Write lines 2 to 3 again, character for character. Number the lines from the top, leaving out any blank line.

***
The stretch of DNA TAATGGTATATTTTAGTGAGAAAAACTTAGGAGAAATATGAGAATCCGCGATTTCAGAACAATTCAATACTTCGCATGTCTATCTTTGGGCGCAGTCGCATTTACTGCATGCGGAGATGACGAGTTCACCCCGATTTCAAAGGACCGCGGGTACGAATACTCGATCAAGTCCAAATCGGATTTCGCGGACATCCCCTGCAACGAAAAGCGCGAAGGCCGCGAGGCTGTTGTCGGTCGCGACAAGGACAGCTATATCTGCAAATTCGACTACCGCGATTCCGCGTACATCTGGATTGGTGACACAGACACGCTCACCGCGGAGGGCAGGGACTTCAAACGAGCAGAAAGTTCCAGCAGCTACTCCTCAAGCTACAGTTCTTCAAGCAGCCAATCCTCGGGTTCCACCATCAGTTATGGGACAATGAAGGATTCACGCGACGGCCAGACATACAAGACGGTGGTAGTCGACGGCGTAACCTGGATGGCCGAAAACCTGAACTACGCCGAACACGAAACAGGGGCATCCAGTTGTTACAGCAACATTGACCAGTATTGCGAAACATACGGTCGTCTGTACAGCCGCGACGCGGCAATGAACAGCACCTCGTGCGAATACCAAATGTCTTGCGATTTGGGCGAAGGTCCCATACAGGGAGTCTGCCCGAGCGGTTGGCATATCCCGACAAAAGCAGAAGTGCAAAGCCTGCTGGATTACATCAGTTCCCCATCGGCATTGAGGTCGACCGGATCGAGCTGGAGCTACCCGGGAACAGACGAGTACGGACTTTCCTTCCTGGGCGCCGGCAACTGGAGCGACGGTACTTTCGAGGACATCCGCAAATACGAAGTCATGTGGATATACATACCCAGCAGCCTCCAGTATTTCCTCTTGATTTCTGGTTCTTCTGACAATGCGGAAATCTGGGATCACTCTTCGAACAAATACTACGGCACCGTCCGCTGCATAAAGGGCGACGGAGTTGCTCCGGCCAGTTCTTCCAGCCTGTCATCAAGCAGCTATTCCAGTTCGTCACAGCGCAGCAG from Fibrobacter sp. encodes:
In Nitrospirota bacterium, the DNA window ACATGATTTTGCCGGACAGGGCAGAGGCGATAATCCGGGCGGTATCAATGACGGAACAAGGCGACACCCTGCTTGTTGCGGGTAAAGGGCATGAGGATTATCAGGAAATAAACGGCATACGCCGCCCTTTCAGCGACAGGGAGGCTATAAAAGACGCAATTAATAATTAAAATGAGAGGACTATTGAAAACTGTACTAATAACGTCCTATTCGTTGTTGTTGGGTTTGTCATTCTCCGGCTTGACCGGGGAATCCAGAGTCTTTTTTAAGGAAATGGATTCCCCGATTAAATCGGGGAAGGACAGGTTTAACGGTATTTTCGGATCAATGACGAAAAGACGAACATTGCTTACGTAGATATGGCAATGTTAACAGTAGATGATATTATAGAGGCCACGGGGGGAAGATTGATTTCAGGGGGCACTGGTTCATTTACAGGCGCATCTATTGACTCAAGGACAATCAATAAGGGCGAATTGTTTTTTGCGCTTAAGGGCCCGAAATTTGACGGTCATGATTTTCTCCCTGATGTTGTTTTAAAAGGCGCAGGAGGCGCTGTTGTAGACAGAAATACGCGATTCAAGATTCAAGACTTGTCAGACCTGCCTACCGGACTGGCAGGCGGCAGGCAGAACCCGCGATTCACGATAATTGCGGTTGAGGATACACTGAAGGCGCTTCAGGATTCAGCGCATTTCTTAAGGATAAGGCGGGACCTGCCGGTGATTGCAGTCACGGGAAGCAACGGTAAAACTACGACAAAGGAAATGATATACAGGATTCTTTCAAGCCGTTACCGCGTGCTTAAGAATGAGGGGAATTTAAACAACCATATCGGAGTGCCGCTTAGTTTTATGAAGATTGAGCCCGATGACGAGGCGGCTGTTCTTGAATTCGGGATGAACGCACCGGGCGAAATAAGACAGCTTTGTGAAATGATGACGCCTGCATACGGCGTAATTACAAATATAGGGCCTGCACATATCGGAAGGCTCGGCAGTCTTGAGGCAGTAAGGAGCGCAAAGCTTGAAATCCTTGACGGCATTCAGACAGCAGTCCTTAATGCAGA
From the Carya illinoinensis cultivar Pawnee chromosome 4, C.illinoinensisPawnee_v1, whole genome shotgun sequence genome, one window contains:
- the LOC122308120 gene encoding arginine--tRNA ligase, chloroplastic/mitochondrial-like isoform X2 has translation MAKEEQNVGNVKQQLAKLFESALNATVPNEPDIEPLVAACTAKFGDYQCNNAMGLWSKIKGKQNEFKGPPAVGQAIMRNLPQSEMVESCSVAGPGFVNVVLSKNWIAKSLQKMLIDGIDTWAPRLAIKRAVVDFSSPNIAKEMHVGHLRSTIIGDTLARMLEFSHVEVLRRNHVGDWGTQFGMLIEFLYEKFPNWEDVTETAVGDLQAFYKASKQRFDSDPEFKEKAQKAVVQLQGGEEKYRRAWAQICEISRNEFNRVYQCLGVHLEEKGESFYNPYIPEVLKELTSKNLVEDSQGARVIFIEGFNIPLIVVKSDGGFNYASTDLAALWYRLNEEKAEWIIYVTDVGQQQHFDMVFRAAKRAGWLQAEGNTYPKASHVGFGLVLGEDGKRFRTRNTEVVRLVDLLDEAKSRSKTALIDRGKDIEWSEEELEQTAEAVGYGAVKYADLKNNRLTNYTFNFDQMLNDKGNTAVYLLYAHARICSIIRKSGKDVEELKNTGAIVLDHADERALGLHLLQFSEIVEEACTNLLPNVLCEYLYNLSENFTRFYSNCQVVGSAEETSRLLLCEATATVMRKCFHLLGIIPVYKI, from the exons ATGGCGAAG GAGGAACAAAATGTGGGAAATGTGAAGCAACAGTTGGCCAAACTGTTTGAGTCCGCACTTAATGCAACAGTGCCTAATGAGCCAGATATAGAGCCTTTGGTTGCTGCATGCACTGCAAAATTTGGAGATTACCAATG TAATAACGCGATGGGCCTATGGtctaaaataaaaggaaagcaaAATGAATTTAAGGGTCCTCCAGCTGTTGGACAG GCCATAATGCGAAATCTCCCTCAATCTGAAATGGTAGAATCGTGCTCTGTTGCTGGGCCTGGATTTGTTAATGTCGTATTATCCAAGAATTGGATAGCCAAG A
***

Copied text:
In Nitrospirota bacterium, the DNA window ACATGATTTTGCCGGACAGGGCAGAGGCGATAATCCGGGCGGTATCAATGACGGAACAAGGCGACACCCTGCTTGTTGCGGGTAAAGGGCATGAGGATTATCAGGAAATAAACGGCATACGCCGCCCTTTCAGCGACAGGGAGGCTATAAAAGACGCAATTAATAATTAAAATGAGAGGACTATTGAAAACTGTACTAATAACGTCCTATTCGTTGTTGTTGGGTTTGTCATTCTCCGGCTTGACCGGGGAATCCAGAGTCTTTTTTAAGGAAATGGATTCCCCGATTAAATCGGGGAAGGACAGGTTTAACGGTATTTTCGGATCAATGACGAAAAGACGAACATTGCTTACGTAGATATGGCAATGTTAACAGTAGATGATATTATAGAGGCCACGGGGGGAAGATTGATTTCAGGGGGCACTGGTTCATTTACAGGCGCATCTATTGACTCAAGGACAATCAATAAGGGCGAATTGTTTTTTGCGCTTAAGGGCCCGAAATTTGACGGTCATGATTTTCTCCCTGATGTTGTTTTAAAAGGCGCAGGAGGCGCTGTTGTAGACAGAAATACGCGATTCAAGATTCAAGACTTGTCAGACCTGCCTACCGGACTGGCAGGCGGCAGGCAGAACCCGCGATTCACGATAATTGCGGTTGAGGATACACTGAAGGCGCTTCAGGATTCAGCGCATTTCTTAAGGATAAGGCGGGACCTGCCGGTGATTGCAGTCACGGGAAGCAACGGTAAAACTACGACAAAGGAAATGATATACAGGATTCTTTCAAGCCGTTACCGCGTGCTTAAGAATGAGGGGAATTTAAACAACCATATCGGAGTGCCGCTTAGTTTTATGAAGATTGAGCCCGATGACGAGGCGGCTGTTCTTGAATTCGGGATGAACGCACCGGGCGAAATAAGACAGCTTTGTGAAATGATGACGCCTGCATACGGCGTAATTACAAATATAGGGCCTGCACATATCGGAAGGCTCGGCAGTCTTGAGGCAGTAAGGAGCGCAAAGCTTGAAATCCTTGACGGCATTCAGACAGCAGTCCTTAATGCAGA
From the Carya illinoinensis cultivar Pawnee chromosome 4, C.illinoinensisPawnee_v1, whole genome shotgun sequence genome, one window contains: